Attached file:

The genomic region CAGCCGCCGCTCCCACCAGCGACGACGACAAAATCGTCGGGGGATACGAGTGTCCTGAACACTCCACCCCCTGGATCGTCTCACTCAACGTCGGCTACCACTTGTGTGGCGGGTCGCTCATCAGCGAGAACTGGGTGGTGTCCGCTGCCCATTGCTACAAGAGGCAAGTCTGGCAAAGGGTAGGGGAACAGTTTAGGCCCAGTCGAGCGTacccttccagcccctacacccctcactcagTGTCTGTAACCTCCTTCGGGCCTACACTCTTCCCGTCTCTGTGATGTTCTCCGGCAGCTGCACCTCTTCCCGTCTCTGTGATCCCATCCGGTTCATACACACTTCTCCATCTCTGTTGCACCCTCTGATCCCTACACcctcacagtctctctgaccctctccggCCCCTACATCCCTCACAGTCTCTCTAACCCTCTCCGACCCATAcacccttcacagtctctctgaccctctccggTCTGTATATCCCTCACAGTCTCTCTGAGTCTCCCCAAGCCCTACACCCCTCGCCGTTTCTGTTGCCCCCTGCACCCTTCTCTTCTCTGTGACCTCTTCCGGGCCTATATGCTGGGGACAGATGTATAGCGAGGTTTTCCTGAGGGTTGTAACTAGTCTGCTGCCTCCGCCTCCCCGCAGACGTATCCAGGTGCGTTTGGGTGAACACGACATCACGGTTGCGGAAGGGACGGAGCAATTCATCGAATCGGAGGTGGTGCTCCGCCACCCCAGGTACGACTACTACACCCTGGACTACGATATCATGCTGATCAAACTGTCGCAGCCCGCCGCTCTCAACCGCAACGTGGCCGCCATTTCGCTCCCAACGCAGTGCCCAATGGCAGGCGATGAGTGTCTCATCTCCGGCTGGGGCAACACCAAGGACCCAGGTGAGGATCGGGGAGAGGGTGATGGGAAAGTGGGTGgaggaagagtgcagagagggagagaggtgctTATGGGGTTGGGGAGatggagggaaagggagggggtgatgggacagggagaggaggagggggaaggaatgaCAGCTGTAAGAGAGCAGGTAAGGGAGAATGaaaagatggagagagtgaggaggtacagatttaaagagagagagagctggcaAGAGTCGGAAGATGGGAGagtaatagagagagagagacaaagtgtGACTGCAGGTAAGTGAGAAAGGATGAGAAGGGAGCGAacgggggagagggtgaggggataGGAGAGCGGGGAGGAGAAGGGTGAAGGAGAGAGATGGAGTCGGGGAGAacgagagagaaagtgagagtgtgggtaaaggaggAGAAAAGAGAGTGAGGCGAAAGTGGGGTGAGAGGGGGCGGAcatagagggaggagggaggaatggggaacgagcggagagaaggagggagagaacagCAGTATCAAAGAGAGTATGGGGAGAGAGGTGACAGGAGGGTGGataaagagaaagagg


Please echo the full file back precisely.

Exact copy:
The genomic region CAGCCGCCGCTCCCACCAGCGACGACGACAAAATCGTCGGGGGATACGAGTGTCCTGAACACTCCACCCCCTGGATCGTCTCACTCAACGTCGGCTACCACTTGTGTGGCGGGTCGCTCATCAGCGAGAACTGGGTGGTGTCCGCTGCCCATTGCTACAAGAGGCAAGTCTGGCAAAGGGTAGGGGAACAGTTTAGGCCCAGTCGAGCGTacccttccagcccctacacccctcactcagTGTCTGTAACCTCCTTCGGGCCTACACTCTTCCCGTCTCTGTGATGTTCTCCGGCAGCTGCACCTCTTCCCGTCTCTGTGATCCCATCCGGTTCATACACACTTCTCCATCTCTGTTGCACCCTCTGATCCCTACACcctcacagtctctctgaccctctccggCCCCTACATCCCTCACAGTCTCTCTAACCCTCTCCGACCCATAcacccttcacagtctctctgaccctctccggTCTGTATATCCCTCACAGTCTCTCTGAGTCTCCCCAAGCCCTACACCCCTCGCCGTTTCTGTTGCCCCCTGCACCCTTCTCTTCTCTGTGACCTCTTCCGGGCCTATATGCTGGGGACAGATGTATAGCGAGGTTTTCCTGAGGGTTGTAACTAGTCTGCTGCCTCCGCCTCCCCGCAGACGTATCCAGGTGCGTTTGGGTGAACACGACATCACGGTTGCGGAAGGGACGGAGCAATTCATCGAATCGGAGGTGGTGCTCCGCCACCCCAGGTACGACTACTACACCCTGGACTACGATATCATGCTGATCAAACTGTCGCAGCCCGCCGCTCTCAACCGCAACGTGGCCGCCATTTCGCTCCCAACGCAGTGCCCAATGGCAGGCGATGAGTGTCTCATCTCCGGCTGGGGCAACACCAAGGACCCAGGTGAGGATCGGGGAGAGGGTGATGGGAAAGTGGGTGgaggaagagtgcagagagggagagaggtgctTATGGGGTTGGGGAGatggagggaaagggagggggtgatgggacagggagaggaggagggggaaggaatgaCAGCTGTAAGAGAGCAGGTAAGGGAGAATGaaaagatggagagagtgaggaggtacagatttaaagagagagagagctggcaAGAGTCGGAAGATGGGAGagtaatagagagagagagacaaagtgtGACTGCAGGTAAGTGAGAAAGGATGAGAAGGGAGCGAacgggggagagggtgaggggataGGAGAGCGGGGAGGAGAAGGGTGAAGGAGAGAGATGGAGTCGGGGAGAacgagagagaaagtgagagtgtgggtaaaggaggAGAAAAGAGAGTGAGGCGAAAGTGGGGTGAGAGGGGGCGGAcatagagggaggagggaggaatggggaacgagcggagagaaggagggagagaacagCAGTATCAAAGAGAGTATGGGGAGAGAGGTGACAGGAGGGTGGataaagagaaagagg